THOMAS EVERTH AGAINST PENINSULA PRESS
Thomas Everth complained about an editorial published in the Peninsula Press (a Coromandel community newspaper) on August 18, 2011. He cited those principles of the Press Council that refer to accuracy, fairness and balance and to maintaining a distinction between the reporting of facts and the passing of opinion.
His complaint is not upheld.
Headlined “Where are all the birds?” the piece took a highly critical stance against the use of 1080 poison in NZ forests.
In particular, it stressed the dangers of “sublethal contamination” where even if wildlife is not killed outright, the low-level contaminants may create longer term, harmful effects on animal and insect development and reproduction.
It dominated the front page and continued to feature strongly on page three.
The “editorial article” was published under a by line giving the editor’s name.
A footnote stated that it had been written as a “front page editorial” in an attempt “to get to the known ‘facts’ about the controversial pesticide programme” and said that the newspaper welcomed further debate.
Mr Everth initially complained to the editor (and author of the piece) by telephone and then via a series of e-mails. He accused the editor of “inciting fear and fanning the flames of an already heated 1080 debate”.
In particular, he took issue with the notion that 1080 interfered with and disrupted the endocrine system of wildlife and instead stressed the need for predator control (via 1080) in NZ forests.
He sent the newspaper a scientific research paper which rebutted the allegations that 1080 was an endocrine disrupter.
He suggested that the newspaper owed readers an apology for the “lies and the exaggeration and the baseless scare-mongering”.
When the editor offered Mr Everth the opportunity to write an article opposing and counter-balancing the arguments raised in the editorial, he declined.
As any apology and/or retraction was not forthcoming, he made a formal complaint to the Press Council.
Here, he stressed that the piece was irresponsible, especially given the possibility of violence by anti-1080 activists in the local community
The complainant reiterated his various claims that the newspaper had published “outright lies and made up conjecture” and that the editor’s prevailing argument was a reversal of “the facts”.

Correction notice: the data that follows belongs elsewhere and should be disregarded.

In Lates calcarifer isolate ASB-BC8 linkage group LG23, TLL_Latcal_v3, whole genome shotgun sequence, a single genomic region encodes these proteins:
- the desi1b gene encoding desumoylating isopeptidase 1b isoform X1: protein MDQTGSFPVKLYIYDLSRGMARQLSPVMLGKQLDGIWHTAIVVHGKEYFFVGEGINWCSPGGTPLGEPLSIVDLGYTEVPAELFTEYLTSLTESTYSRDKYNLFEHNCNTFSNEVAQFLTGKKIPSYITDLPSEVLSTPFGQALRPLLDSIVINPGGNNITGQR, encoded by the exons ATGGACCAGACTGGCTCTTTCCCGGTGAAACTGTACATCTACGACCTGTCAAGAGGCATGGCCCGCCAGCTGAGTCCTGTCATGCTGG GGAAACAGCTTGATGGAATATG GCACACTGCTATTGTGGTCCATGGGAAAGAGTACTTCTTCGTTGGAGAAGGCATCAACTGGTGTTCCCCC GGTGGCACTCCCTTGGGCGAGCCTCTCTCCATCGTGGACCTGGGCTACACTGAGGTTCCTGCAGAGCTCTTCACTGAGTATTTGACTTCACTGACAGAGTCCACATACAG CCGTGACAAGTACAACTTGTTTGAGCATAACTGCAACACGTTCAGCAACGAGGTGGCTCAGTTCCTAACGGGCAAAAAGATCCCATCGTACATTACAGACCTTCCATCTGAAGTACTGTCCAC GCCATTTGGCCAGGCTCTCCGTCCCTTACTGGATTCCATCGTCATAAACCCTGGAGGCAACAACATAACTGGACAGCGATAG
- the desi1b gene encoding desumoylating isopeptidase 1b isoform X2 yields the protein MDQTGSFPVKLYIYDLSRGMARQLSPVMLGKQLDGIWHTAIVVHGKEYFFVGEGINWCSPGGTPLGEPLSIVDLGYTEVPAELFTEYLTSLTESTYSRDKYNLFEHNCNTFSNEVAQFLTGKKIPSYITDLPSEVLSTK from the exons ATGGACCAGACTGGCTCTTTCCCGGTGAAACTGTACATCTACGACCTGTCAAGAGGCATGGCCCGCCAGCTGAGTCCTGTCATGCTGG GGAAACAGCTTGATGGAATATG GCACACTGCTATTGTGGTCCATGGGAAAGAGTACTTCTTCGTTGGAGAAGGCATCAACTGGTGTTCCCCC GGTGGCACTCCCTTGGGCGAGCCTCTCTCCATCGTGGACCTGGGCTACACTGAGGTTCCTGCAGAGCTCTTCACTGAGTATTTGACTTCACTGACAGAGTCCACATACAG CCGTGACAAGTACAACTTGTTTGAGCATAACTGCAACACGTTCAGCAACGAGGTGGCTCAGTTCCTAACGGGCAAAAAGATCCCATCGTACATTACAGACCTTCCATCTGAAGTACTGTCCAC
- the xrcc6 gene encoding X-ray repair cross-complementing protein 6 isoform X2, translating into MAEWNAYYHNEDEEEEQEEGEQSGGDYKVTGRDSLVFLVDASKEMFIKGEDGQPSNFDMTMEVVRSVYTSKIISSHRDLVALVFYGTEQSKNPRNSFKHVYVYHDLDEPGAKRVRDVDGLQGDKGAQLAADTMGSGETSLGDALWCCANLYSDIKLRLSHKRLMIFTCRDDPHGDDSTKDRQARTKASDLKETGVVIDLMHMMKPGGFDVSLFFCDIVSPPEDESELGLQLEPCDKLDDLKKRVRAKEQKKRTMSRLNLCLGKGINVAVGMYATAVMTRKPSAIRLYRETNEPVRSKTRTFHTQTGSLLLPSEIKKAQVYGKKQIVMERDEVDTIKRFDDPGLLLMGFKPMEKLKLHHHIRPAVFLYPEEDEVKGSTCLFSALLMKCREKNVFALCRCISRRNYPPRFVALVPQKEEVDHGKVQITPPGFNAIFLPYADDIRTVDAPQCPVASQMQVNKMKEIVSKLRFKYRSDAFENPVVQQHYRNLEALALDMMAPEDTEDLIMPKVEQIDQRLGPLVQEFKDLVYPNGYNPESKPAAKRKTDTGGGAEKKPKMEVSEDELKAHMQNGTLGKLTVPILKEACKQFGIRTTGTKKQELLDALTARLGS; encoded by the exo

The Newspaper’s Response
The editor readily accepted that 1080 poisoning was a contentious issue but he had tried to foster healthy discussion, and when Mr Everth complained, he had offered him considerable space for a counter argument, a 1,000 word reply.
He suggested that the complainant’s vigorous reaction to the editorial exemplified the intense feeling (on both sides) inherent in the 1080 debate.
He denied that the editorial was written to support the pig-hunting lobby which was opposed to the use of 1080 poison.
He added that his original offer to Mr Everth, of space in the newspaper to air his “facts”, remained open.
Discussion and Decision
In summary, the complainant argues that the editorial was not based on sound science and thus misled its readers, and further, that its publication was irresponsible, given the entrenched positions held in the local community.
The Press Council acknowledges the research forwarded by Mr Everth but the Council cannot adjudicate on the accuracy of competing claims surrounding the use of 1080 poison. Each “side” attacks the science and research cited by the opposition.
In 2009, the Council noted “Readers wanting to investigate the veracity of the claims and counter-claims about 1080 would be wise to read widely on the issue rather than rely on the content of one article”. (See Case 2079)
As far as the second part of his argument is concerned, the Press Council takes a different view and stresses that newspapers are entitled to encourage debate on issues of interest and importance to their own community – indeed they have a responsibility to undertake that role.
The Council is of the view that more could have been done to stress that this front page piece was in fact an editorial and thus opinion right from the outset, though it noted it was termed “editorial” both within the text and at the end.
However, the editor’s claim that he was trying to stimulate discussion about an important local issue was supported by a footnote which clearly signalled that further comment would be welcomed.
Another signpost that the debate would continue was given – readers were told that a Ministry of Agriculture response to the editorial would be published later. That response duly appeared, in the newspaper’s Comment and Opinion page, the following week.
The complainant was given the chance to compose a response countering the editor’s opinions, and at some length, but he declined.
Finally, the Press Council has often upheld the right of an editor to adopt a strong stance and advocate a particular position; in short, to advance their own point of view.
Inevitably, some will disagree with that stance, even be offended by the opinions expressed or by how they were expressed, but that is an inherent aspect of freedom of speech.
Of course, there would be grounds for complaint if the editorial contained grievous errors of fact, or deliberately misled or misinformed readers. But, as noted above, the Council is simply unable to determine the “facts” in this ongoing debate, and it can see no evidence at all of any deliberate or wilful attempt to mislead or misinform.
The complaint is not upheld.
Press Council members considering this complaint were Barry Paterson, Pip Bruce Ferguson, Kate Coughlan, Chris Darlow, Sandy Gill, Keith Lees, Clive Lind, John Roughan, Lynn Scott and Stephen Stewart.